# Aggregating greeks to portfolio level

I have been asked to calculate/aggregate certain Greeks (delta, gamma, and vega) up to portfolio level for a portfolio consisting of a range of (long and short) equities, convertible bonds, and options -- the request has come from a risk manager in my team. I have little practical experience with risk management, and only an understanding of simple cases from theory, so I have three main questions about this request.

1. I've seen other answers on this site (e.g. here and here) asserting that it only makes sense to aggregate Greeks when the same underlying is concerned -- it isn't obvious to me why that should be the case. Can someone explain or refer me to the relevant theory? It seems to me reasonable to define a delta which characterises the change in price associated with a 1% movement in the underlying, and at an aggregate level would inform you about the sensitivity of the portfolio given every underlying moves 1%. While I may be inexperienced and naïve, I don't think the risk manager would have asked for this calculation if it doesn't make sense either.

2. For the delta, we were advised by our risk analytics system provider to use the delta-adjusted notional value for each position and security type, for which we can simply divide by the total notional market value for the portfolio and sum across positions to achieve a portfolio level delta. This approach assumes the 'contract delta' for the convertibles, and it also gives a delta=1 for equities as we would expect. The contract delta tells you about relative changes and is defined as $$\textrm{Contract delta} = \frac{(\Delta V/V)}{(\Delta \pi/\pi)} = \left(\frac{\% \textrm{ change in CB value}}{1\% \textrm{ change in parity}}\right),$$ where $$V$$ is the convertible bond value, $$\pi = R\cdot S$$ is the parity ($$R$$ is the conversion ratio, $$S$$ is the underlying price, and we ignore FX rates here).

We were advised to take this approach as, we were told, only the contract delta aggregates meaningfully. I know, however, it is possible to modify the approach to yield the 'parity delta' for the convertible positions in the aggregation by an adjustment involving the conversion premium through the relation: $$\frac{\Delta V}{\Delta \pi} = \textrm{Parity delta} = \textrm{Contract delta}\times (1 + \textrm{Conversion premium %}).$$ I don't see why this would be any less meaningful to aggregate the parity delta than the contract delta -- does anyone with a better understanding see an issue? The reason we might want to do so is because the parity delta seems more relevant for risk management -- the contract delta is generally always smaller and seems like an underestimate, whereas the parity delta reflects the sensitivity in the bond value to movements in the underlying price which is what we want. (I welcome comments on the interpretation of the contract vs parity delta.)

3. I'm not sure how to go about aggregating vega across the portfolio: for the vega we have two forms available to us at a position level in our risk system -- an 'absolute vega' and an 'option vega' (defined as the expected dollar change of the option for a 1% change in the implied volatility of the underlying), with both types available for the options and converts positions. (We can ignore the equities for vega as they will contribute zero.) Is there a way to meaningfully combine these, given the different underlyings involved?

• You may find these two questions quant.stackexchange.com/questions/60381 and quant.stackexchange.com/questions/64337 also relevant. Nov 26, 2021 at 17:26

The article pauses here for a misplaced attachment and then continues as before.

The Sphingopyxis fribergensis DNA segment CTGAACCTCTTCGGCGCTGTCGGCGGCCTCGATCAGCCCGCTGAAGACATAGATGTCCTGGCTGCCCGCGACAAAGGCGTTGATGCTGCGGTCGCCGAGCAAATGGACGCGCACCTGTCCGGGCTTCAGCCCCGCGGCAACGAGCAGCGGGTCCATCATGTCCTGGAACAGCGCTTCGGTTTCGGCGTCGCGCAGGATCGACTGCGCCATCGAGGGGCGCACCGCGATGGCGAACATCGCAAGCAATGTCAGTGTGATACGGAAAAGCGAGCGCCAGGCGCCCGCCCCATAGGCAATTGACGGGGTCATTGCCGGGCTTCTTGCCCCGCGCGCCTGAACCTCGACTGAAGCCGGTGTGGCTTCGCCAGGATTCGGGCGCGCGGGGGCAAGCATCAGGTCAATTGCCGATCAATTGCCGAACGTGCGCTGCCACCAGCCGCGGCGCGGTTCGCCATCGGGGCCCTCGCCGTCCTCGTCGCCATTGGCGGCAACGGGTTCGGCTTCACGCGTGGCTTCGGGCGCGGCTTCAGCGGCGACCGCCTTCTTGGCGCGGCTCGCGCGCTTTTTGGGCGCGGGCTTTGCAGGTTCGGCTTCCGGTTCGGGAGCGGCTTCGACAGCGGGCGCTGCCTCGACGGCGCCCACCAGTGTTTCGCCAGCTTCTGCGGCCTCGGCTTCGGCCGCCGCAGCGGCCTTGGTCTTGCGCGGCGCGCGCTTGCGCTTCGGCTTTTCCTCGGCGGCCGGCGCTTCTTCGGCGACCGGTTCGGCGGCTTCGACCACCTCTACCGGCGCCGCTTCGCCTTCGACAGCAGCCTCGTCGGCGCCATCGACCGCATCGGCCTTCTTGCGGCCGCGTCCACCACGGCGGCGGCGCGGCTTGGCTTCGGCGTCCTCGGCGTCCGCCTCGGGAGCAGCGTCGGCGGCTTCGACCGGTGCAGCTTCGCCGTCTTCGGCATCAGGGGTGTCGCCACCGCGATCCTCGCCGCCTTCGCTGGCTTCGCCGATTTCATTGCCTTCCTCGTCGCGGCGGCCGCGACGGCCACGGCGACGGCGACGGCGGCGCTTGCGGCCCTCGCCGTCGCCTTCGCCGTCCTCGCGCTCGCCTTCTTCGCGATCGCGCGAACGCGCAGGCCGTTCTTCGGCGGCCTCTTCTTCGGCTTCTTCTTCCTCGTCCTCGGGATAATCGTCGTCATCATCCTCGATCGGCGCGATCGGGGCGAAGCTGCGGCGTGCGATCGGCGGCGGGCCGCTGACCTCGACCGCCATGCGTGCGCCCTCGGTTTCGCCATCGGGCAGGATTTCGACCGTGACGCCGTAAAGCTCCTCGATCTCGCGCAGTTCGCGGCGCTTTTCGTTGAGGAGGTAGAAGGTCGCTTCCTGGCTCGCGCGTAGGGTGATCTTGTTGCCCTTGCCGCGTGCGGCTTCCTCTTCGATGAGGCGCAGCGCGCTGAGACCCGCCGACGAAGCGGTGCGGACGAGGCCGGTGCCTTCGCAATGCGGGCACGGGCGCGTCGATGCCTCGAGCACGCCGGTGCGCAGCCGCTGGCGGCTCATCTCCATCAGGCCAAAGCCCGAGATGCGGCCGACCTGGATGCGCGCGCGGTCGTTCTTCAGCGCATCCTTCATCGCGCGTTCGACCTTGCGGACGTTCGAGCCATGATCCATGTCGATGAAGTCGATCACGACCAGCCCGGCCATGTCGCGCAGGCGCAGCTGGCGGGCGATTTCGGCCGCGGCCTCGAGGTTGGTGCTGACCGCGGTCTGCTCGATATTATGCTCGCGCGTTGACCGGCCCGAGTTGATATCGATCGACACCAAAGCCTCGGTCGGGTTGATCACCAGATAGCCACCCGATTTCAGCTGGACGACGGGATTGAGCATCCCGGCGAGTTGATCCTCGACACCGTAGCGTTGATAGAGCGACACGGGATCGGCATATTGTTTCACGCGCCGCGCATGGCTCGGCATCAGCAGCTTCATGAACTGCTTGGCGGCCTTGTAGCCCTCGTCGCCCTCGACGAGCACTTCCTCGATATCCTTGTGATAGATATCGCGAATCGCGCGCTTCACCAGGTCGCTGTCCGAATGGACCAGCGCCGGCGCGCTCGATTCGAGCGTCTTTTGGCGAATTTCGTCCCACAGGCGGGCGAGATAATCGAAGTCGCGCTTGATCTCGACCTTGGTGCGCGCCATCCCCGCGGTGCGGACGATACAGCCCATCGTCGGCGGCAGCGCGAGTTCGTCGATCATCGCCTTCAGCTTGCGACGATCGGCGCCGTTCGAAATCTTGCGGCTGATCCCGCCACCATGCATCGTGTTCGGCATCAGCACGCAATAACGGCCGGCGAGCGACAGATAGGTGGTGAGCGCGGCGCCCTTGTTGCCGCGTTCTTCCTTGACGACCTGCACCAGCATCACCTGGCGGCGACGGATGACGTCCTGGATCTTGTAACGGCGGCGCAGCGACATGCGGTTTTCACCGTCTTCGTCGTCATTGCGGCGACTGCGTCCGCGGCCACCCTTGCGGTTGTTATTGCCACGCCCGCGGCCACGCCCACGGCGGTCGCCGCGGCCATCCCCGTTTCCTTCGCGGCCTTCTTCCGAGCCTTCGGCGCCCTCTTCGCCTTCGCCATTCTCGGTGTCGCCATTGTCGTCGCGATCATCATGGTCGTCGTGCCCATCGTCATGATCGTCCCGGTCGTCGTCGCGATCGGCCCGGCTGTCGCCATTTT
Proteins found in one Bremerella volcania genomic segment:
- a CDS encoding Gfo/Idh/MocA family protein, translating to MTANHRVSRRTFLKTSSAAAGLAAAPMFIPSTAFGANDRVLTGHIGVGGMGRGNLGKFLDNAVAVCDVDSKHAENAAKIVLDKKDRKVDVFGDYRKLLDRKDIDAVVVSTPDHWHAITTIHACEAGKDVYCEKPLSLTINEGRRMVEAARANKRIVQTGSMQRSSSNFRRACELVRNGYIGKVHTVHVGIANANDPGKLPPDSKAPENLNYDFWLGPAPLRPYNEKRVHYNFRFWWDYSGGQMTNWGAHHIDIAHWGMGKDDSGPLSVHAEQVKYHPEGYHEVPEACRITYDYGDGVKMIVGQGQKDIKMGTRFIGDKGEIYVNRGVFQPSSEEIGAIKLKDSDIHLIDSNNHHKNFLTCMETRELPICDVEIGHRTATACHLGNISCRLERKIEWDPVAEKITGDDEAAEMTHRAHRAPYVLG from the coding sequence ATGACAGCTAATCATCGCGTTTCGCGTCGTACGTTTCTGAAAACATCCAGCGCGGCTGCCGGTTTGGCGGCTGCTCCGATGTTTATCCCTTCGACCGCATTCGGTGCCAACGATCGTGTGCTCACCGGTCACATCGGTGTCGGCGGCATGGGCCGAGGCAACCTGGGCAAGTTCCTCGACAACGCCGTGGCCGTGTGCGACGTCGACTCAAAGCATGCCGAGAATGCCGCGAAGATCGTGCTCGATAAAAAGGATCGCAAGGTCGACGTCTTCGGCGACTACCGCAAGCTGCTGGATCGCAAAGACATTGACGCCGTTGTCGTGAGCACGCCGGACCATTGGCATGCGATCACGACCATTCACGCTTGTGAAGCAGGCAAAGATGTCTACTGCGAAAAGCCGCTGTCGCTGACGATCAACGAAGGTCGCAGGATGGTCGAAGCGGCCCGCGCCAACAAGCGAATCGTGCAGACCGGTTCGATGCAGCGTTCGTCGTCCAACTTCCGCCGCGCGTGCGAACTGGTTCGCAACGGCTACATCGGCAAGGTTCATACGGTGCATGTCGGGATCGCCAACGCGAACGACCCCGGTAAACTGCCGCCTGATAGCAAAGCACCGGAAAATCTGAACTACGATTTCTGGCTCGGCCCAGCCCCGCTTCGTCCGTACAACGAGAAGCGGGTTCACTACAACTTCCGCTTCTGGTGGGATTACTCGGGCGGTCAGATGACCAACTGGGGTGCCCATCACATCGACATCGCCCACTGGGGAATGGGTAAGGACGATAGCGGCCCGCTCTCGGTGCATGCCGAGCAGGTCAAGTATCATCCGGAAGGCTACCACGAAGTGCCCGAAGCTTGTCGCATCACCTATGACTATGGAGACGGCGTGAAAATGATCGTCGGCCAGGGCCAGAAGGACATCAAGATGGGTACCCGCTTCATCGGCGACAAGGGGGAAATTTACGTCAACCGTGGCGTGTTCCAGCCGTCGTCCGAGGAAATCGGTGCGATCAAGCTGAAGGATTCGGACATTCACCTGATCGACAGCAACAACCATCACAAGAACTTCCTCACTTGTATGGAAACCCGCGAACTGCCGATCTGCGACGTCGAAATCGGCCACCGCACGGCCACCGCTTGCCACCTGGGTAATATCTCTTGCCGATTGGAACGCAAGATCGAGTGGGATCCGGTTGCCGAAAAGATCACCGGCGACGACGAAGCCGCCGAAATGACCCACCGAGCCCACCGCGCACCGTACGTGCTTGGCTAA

• "delta ... an aggregate level would inform you about the sensitivity of the portfolio given every underlying moves 1%" Suppose your portfolio has some equity options, and for some the underlying stock has beta = 4 (e.g. some technology), and for others the underlying stock has beta = -0.25 (e.g. precious metals mine). Can your spreadsheet compute a number showing your P&L if both underlyings move 1%? Sure, easily. Is this scenario impossible? No. Is this scenario likely? Not really. Is this aggregate number useful? In a limited way, no more than any arbitrary random scenario. Nov 26, 2021 at 17:37
• If I were you I would ask my manager or a colleague in a more senior role for guidance on this. Nov 26, 2021 at 17:59
• Another related question quant.stackexchange.com/questions/37619/… Nov 27, 2021 at 10:51

1. In a restricted sense, you can only add Greeks of the same underlying. The Greeks in the Black-Scholes-Merton model are partial derivatives of Option Price against its own variables (time to expiration and underlying price) or parameters (interest rate and volatility).

It really doesn't make much sense to ask "What should be the price of my Apple Call, if General Motors goes up by 1%?", agree?

I can't really say what your risk team is really imagining, but I would guess is one of bellow:

1.1 - They want a vector, not a single number: They want to know the Delta Exposure to each underlying, so you would reply "Our Apple Delta is \$5mm (delta of each position times the notional), Google is \$3mm, GM is \\$1mm...."

1.2 - In financial institutions, people sometimes mix different concepts to get a ballpark figures. They might have the CAPM framework in mind. In CAPM model, stocks returns follows a linear regression with the benchmark:

$$GM_{ret} = \beta_{GM} SP550_{ret} + \epsilon_{GM}$$

The $$\beta$$ is the stock sensitivity to the SP500 and $$\epsilon$$ is a random variable with mean 0, uncorrelated with the Index.

They might want to know how the portfolio might behave with a 1% move in the SP500. This way, you should multiply the Greek of each underlying by its respective $$\beta$$ and notional and sum everything.

Is this number a good approximate what might happen with the portfolio? Well, in normal days probably yes, but in a turmoil...